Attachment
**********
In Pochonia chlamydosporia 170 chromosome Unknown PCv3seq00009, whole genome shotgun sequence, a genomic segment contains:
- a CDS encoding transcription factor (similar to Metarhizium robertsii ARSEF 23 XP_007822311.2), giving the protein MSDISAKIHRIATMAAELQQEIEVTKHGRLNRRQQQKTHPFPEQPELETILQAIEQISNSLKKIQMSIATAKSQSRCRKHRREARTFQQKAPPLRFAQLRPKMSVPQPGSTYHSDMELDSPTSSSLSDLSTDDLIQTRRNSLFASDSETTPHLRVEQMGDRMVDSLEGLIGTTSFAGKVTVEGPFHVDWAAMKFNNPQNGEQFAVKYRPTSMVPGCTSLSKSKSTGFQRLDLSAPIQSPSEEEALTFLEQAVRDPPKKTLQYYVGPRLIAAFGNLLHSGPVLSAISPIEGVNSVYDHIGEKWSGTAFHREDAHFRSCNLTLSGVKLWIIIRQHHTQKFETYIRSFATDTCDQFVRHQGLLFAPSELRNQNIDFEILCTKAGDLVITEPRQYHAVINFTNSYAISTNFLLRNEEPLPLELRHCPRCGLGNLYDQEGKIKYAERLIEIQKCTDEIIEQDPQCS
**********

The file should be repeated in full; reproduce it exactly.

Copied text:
In Pochonia chlamydosporia 170 chromosome Unknown PCv3seq00009, whole genome shotgun sequence, a genomic segment contains:
- a CDS encoding transcription factor (similar to Metarhizium robertsii ARSEF 23 XP_007822311.2), giving the protein MSDISAKIHRIATMAAELQQEIEVTKHGRLNRRQQQKTHPFPEQPELETILQAIEQISNSLKKIQMSIATAKSQSRCRKHRREARTFQQKAPPLRFAQLRPKMSVPQPGSTYHSDMELDSPTSSSLSDLSTDDLIQTRRNSLFASDSETTPHLRVEQMGDRMVDSLEGLIGTTSFAGKVTVEGPFHVDWAAMKFNNPQNGEQFAVKYRPTSMVPGCTSLSKSKSTGFQRLDLSAPIQSPSEEEALTFLEQAVRDPPKKTLQYYVGPRLIAAFGNLLHSGPVLSAISPIEGVNSVYDHIGEKWSGTAFHREDAHFRSCNLTLSGVKLWIIIRQHHTQKFETYIRSFATDTCDQFVRHQGLLFAPSELRNQNIDFEILCTKAGDLVITEPRQYHAVINFTNSYAISTNFLLRNEEPLPLELRHCPRCGLGNLYDQEGKIKYAERLIEIQKCTDEIIEQDPQCS